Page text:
We are typically asked for a name for this key, for example nodekey_rsa. You may optionally choose a passphrase for this key, meaning you will have to enter this passphrase everytime you log into your machine. Your public key will be called newkey_rsa.pub and it will be saved in the following location:

Windows: C:\Documents and Settings\userName\Application Data\SSH\UserKeys\newkey_rsa.pub Linux: ~/.ssh/newkey_rsa.pub Mac OS: /Users/MYUSERNAME/.ssh/newkey_rsa.pub

Save this file on a USB stick, we are going to carry it over to our node later.

Configure SSH access on your Ubuntu machine

First we will need to make sure the SSH server is installed. On our node, we are going to open a terminal and type:

sudo apt update
sudo apt install openssh-server

Next, we will need need to authorize our new SSH key to access the node. We can do this with the command line, or in the graphical user interface.

Command line:

Open a terminal and edit the authorized_keys file. If the file is not there, this command will also create it.

nano ~/.ssh/authorized_keys

We will paste our SSH key from the step above into this file into line one. It will look like this

ssh-rsa AAAAB3NzaC1yc2EAAAADAQABAAABgQD5GTA4m8[...]M810pRF88pgY255H/KUmL77PHiMTom+1n2Levmi6M0= user@device

We will save this file by pressing Ctrl + O and Enter and exit the application with Ctrl + X.

Graphical interface:

Open the files explorer (called Nautilus or Files), typically found on the top left of the screen, or by searching for Files.

By default you should be in your Home folder. To display hidden folders, press Ctrl + H on your keyboard, you should see a folder named .ssh.

Now we plug our USB with the ssh into our node, rename the public key newkey_rsa.pub to authorized_keys (without a dot or file extension in the end), and place it into the .ssh folder.

Obtain your node’s IP address

To obtain our node’s IP address, we can click in the top right corner, then the network we are connected to, then Settings and finally we should see an overview of our connection, including our node’s IPv4 address. It may look like this: We will remember it.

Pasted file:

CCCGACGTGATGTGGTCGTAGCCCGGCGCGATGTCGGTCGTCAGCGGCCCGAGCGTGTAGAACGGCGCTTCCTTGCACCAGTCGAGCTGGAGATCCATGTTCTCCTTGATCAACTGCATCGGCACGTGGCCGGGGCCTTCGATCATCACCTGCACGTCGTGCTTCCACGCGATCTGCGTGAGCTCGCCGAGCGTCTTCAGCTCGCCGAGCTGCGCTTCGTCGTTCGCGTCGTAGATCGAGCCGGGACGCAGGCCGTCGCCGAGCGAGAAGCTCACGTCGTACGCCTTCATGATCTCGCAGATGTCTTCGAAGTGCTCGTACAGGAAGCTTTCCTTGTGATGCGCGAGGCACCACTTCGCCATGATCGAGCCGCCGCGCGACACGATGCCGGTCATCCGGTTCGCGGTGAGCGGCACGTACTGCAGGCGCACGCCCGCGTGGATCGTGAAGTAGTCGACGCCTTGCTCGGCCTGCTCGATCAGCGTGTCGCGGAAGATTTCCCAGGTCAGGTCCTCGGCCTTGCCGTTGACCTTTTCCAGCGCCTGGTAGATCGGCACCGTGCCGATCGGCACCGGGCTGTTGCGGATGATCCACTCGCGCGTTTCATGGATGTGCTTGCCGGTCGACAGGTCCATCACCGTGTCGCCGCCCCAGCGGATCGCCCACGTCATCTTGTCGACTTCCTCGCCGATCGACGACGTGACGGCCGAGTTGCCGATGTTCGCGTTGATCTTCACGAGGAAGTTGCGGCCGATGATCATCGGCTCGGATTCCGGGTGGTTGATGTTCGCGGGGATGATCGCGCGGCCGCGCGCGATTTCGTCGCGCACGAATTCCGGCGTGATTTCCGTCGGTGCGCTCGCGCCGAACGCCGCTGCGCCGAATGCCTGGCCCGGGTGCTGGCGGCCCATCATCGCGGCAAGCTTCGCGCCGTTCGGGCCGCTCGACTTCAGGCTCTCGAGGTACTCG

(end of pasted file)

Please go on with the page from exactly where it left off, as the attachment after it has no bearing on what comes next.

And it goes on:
If you prefer to use the command line you can run hostname -I to list your IPv4 address.

Connect from your personal computer

On your personal computer, open a terminal window and connect via the following command:

ssh <username>@<ip address>

More specifically, this may look like this:

ssh ubuntu@

If you are running into errors, you may have to specify the location and name of the SSH key you want to use:

ssh -i ~/.ssh/id_rsa <username>@<ip address>

For instance, if you did not name your key id_rsa, substitute its name in the command above. If the key is located elsewhere, specify it’s path as shown above.

As this is your first time connecting to the node, you will see a warning “the authenticity of the host can not be established” together with the SSH fingerprint of your node. You can type yes to add this fingerprint to your configuration, and you will only receive a warning in the future if the fingerprint does not match.

Once you see the notice: Welcome to Ubuntu 22.02.2 LTS we have successfully installed Ubuntu and configured SSH. Congratulations!

SSH Troubleshooting